SAN FRANCISCO — Helmy Eltoukhy's company is on a roll. The start-up is a leading contender in the crowded field of firms working on "liquid biopsy" tests that aim to be able to tell in a single blood draw whether a person has cancer.
Venture investors are backing Guardant Health to the tune of nearly $200 million. Leading medical centers are testing its technology. And earlier this month, it presented promising data on how well its screening tool, which works by scanning for tiny DNA fragments shed by dying tumor cells, worked on an initial group of 10,000 patients with late-stage cancers.
Just one thing is holding the company back: Guardant Health has yet to get approval from government regulators.
As a tidal wave of new health-related gadgets, apps and tests hits the market, the Food and Drug Administration, the Federal Trade Commission and other enforcement agencies are showing up in Silicon Valley like they've never done before. They have slapped companies such as Theranos, 23andMe, Lumosity and Pathway Genomics with warning letters and fines and opened investigations into products that regulators believe promise more than they can deliver.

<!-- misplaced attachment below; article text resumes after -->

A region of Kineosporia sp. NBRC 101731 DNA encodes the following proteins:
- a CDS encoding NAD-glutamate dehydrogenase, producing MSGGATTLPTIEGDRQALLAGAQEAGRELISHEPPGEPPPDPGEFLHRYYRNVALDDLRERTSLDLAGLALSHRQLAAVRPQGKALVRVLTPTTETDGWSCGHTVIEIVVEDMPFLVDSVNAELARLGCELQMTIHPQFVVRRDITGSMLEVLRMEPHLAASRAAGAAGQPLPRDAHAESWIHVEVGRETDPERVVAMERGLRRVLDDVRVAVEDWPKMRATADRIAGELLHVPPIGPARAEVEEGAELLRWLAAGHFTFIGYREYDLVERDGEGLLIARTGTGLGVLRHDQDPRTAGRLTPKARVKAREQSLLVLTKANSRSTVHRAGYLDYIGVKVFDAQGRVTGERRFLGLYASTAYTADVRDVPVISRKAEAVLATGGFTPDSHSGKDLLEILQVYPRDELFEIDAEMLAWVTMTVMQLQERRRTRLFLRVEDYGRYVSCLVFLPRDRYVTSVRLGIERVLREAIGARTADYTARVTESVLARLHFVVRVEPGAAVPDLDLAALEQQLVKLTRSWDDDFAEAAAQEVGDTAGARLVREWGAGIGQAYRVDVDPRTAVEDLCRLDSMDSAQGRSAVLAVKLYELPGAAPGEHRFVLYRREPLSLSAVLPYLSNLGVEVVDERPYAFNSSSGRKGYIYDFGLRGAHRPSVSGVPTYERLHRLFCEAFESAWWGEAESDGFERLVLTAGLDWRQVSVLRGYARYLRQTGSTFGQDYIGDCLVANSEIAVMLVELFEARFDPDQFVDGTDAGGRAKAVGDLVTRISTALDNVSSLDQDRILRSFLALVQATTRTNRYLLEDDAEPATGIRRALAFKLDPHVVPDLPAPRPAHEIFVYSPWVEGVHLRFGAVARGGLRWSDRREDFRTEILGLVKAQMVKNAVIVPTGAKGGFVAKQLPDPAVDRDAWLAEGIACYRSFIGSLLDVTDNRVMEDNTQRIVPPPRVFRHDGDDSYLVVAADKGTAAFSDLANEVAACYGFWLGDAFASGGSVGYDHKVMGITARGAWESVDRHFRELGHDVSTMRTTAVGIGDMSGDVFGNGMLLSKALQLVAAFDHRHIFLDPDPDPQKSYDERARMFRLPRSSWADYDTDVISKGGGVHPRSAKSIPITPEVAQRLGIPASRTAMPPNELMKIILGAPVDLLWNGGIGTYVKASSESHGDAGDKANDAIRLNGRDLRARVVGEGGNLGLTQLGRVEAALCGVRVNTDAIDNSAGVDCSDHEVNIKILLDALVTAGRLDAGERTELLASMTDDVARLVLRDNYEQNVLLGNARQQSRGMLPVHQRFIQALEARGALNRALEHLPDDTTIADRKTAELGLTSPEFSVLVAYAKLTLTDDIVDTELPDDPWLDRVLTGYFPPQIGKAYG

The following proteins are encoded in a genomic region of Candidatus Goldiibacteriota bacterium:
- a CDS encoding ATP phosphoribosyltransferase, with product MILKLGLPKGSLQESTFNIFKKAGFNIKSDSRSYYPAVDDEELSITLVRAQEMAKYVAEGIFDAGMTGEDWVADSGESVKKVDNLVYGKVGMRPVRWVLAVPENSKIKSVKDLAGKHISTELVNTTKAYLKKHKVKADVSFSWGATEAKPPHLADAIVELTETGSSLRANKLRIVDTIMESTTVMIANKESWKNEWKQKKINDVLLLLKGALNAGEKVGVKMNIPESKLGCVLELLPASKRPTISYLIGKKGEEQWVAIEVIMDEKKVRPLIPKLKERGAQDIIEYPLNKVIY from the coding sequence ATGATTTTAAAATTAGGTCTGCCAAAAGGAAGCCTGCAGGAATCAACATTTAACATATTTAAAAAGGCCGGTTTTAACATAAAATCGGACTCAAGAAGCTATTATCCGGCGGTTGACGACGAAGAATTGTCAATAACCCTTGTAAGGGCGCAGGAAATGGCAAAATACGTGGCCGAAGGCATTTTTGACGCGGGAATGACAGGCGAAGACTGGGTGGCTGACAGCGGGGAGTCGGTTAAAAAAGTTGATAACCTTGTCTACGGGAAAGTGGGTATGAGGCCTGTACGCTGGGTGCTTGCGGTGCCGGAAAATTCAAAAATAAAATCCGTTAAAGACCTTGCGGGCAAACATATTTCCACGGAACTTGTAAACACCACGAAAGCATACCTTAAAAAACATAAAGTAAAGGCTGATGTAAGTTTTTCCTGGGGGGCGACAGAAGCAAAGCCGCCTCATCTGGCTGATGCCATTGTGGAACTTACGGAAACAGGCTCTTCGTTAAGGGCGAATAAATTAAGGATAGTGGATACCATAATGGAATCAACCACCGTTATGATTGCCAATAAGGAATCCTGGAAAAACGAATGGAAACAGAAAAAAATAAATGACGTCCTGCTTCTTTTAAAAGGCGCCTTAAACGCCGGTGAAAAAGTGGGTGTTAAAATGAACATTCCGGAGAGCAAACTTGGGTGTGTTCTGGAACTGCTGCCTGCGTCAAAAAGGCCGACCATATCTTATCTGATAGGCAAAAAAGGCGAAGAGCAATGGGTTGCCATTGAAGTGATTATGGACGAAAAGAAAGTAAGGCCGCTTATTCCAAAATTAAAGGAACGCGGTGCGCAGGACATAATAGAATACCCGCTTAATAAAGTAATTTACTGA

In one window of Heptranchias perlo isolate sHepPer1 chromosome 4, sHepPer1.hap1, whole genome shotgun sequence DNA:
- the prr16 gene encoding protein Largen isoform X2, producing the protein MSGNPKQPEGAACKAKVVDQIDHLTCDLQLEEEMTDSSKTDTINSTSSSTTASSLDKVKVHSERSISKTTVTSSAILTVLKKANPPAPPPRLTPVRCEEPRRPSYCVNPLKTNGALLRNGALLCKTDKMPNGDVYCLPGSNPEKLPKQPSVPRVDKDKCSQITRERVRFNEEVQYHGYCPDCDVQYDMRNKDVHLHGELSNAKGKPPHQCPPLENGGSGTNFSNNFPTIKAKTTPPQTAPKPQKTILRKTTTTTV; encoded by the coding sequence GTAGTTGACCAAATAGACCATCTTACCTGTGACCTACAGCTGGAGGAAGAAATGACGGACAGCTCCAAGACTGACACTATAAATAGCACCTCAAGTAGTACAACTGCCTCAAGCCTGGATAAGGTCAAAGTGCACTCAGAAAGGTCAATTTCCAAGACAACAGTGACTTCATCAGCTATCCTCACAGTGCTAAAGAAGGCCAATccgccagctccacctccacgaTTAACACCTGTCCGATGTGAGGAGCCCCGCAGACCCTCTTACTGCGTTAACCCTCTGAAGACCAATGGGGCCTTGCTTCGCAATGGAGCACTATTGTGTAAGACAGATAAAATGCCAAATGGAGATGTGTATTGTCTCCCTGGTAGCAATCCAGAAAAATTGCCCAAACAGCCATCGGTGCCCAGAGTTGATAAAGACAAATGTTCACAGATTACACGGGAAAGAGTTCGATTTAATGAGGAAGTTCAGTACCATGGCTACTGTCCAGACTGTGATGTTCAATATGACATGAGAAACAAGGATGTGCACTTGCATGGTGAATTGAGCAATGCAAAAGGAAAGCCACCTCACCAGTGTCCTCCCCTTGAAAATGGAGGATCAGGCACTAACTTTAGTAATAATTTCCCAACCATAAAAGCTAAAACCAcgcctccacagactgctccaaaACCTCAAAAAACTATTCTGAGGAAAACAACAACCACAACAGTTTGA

More regulatory scrutiny is probably coming. Venture capital investments in life sciences hit a record high in 2015, with $10.1 billion invested in 783 deals, and total start-up funding is approaching levels of the last dot-com bubble — a development that has some industry observers worried that pseudoscience is being confused with innovation.
But even as some companies push back against federal agencies' reach — contesting which rules, if any, apply to their work — there's now recognition that the government can be a powerful ally rather than a brake on progress. And its stamp of approval can take firms from being worth multimillions to multibillions.